Winning the Housing Lottery
Shane and Nikki Allen were driving back from Burning Man in 2017 when they found out that they’d won the Aspen Pitkin County Housing Authority’s housing lottery on a 1970’s era Chula Vista trailer in Woody Creek.
Were they up for a Woody Creek Trailer makeover? The couple was familiar with the neighborhood. As a Pitkin County fire fighter, Shane qualified for a rental apartment above the nearby Woody Creek fire station overlooking the trailer park, so they’d spent a lot of time gazing out over the 58 unit neighborhood packed onto two narrow tree lined streets that APCHA brokers through a lottery system and keeps affordable through deed-restrictions. Neither knew exactly which trailer they had won in the blind lottery. All they knew was that three other couples had seen it and passed. The housing authority gives three days to commit, and by the time they got back to the Valley, they had less than 24 hours to make a decision.
“It had been vacant for a while, though not as long as it appeared. We found holes in the roof, ceiling and floor. Mold on the drywall. Heavy ‘modification’ over the years, But here was our chance to own a piece of the Valley,” Shane explained.
Starting from Scrape and Scratch
Nikki started first thing the next morning calling friends for recommendations and someone suggested reaching out to Brian and Erica Golden. “We needed to know if we could afford to scrape the trailer. Because there was no way we could live in it.”
The Goldens gave them a from-the-hip idea of what it would take. They went for it.
When the Phillips Trailer park was privately owned, renters paid to place their mobile homes on the lots. When Pitkin County took over, they subdivided the property to create deed-restricted land for sale. Ownership is beginning to inspire creative architectural answers to the allowed building envelopes, with one new home down the row and another in planning phases.
“We provided a cost analysis between a custom home and new pre-fab so Shane and Nikki could see what is possible,” Brian Golden explained. “We are decidedly not anti-pre-fab. There are some incredible options out there. The manufacturing process offers some efficiencies that are far more environmentally sustainable than custom stick-frame construction. But in this case, considering the site constraints, and the county’s height and FAR restrictions, we found that we could design a split-level that almost doubles their square footage for close to the same cost of going with a smaller manufactured home.”
The Goldens created a floor plan that gives the couple flexibility as their needs change. You walk into a mudroom with plenty of space for winter coats, ski gear and supplies for their two dogs. Go up a half-flight of stairs to a sun-filled kitchen with open storage, tons of countertop, a deep farmhouse sink and island seating. A bump out creates an open floor plan and a large sitting area with a television and fireplace. Step out to a deck with a grill and rocking chairs.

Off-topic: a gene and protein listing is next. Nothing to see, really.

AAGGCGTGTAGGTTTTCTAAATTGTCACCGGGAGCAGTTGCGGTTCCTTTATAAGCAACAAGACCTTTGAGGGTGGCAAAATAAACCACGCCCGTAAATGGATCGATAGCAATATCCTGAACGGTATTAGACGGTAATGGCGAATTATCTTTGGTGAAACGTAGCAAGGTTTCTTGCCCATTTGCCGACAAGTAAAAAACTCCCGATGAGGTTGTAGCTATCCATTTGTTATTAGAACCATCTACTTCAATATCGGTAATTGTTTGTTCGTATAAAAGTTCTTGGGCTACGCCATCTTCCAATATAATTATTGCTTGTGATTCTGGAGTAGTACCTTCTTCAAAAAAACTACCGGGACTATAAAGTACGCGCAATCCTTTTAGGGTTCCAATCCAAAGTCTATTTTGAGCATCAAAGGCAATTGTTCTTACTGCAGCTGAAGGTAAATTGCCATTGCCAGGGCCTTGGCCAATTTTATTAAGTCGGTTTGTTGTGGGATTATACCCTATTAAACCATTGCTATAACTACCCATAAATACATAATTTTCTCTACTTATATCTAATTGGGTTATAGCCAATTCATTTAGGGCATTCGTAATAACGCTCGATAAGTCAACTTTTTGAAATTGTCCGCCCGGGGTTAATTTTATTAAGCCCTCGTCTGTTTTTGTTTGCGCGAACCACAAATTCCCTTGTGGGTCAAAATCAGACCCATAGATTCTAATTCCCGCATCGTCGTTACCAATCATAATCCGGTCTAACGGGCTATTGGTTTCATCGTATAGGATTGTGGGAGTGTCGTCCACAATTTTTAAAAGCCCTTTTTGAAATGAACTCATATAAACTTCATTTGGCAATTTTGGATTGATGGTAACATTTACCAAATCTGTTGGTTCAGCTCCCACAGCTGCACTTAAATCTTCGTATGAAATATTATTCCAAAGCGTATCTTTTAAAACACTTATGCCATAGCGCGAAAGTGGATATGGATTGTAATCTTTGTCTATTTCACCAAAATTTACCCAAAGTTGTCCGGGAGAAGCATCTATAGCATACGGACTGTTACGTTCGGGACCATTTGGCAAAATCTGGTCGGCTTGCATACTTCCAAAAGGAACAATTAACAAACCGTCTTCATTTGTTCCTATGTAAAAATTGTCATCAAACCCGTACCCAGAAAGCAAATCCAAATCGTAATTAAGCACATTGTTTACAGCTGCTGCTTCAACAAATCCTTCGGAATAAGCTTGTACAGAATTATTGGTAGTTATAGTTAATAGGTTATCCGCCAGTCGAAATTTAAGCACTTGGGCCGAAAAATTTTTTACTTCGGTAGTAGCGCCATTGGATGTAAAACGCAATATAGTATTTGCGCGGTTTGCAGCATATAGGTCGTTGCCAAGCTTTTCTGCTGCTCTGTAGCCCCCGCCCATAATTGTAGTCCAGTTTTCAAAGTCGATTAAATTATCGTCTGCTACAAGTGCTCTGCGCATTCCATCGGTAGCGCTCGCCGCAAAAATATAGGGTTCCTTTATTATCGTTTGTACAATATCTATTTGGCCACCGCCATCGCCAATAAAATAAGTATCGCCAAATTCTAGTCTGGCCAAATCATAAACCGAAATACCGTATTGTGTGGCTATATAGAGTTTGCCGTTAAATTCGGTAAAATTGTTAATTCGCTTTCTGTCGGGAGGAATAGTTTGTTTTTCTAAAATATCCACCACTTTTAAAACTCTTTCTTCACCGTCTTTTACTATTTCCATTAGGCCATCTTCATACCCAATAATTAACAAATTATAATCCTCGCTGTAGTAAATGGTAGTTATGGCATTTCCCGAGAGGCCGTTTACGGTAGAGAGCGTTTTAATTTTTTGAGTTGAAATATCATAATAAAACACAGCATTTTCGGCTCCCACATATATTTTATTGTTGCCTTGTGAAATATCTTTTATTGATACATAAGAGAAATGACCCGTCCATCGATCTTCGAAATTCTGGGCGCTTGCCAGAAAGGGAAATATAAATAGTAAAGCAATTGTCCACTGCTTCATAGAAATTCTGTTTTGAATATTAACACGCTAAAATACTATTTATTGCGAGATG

The master bedroom and bath are in the back. Picture Moroccan-style tiles that Nikki laid herself and a headboard Shane built from the only salvageable part of the original structure – a weathered pine fence, which he also used for building a barn-track slider door separating their bedroom from their walk-through closet. Downstairs, you find a den with a built-in bar and room to display Shane’s collection of 15 guitars, plus a laundry room, second bedroom and bath. The den can be converted into a third bedroom if needed. Even though the footprint is that of a single-wide trailer, the spaces inside live large.
From Dream to Reality
The couple was pre-approved for a loan to cover the initial deed-restricted land purchase plus new construction. However, they faced a gauntlet of hurdles because mortgages on trailers are tricky at best. And in this situation, the title on the trailer had been purged, and its condition caused the appraiser to be unable to recognize it as an existing structure. The Allens went under contract using a line of credit, then got to work securing the final loan. Seven months later, they’d scraped the trailer and started excavation when their national lender indefinitely delayed the closing.
“My head was ready to explode when I told the story to a friend at Alpine Bank,” Shane talks about it with an air of post-trauma. “‘We can do this,’ came a quick reply. Within two weeks, we signed our mortgage papers. The only delay in the process came because the Alpine Bank loan officer predicted accurately that interest rates would drop in a few days. And he wanted to get us the best rate possible.”
They moved fifteen months after winning the housing lottery, and are still working on completing their vision, finishing fencing, building flower beds, laying sod. The best part? Their neighbors. A mother and daughter from down the street dropped by to introduce their puppy to Nikki and Shane’s dogs, Raven and Rio.
“These dogs will grow up together,” Nikki says. “You can’t put a dollar amount on what it means to call a place home and know it’s for the long haul.”
Believe it or not, the kitchen in the Allen’s home is the width of a single-wide trailer. A cantilevered bump-out adjacent to this space provides room for a sitting area with fireplace and TV.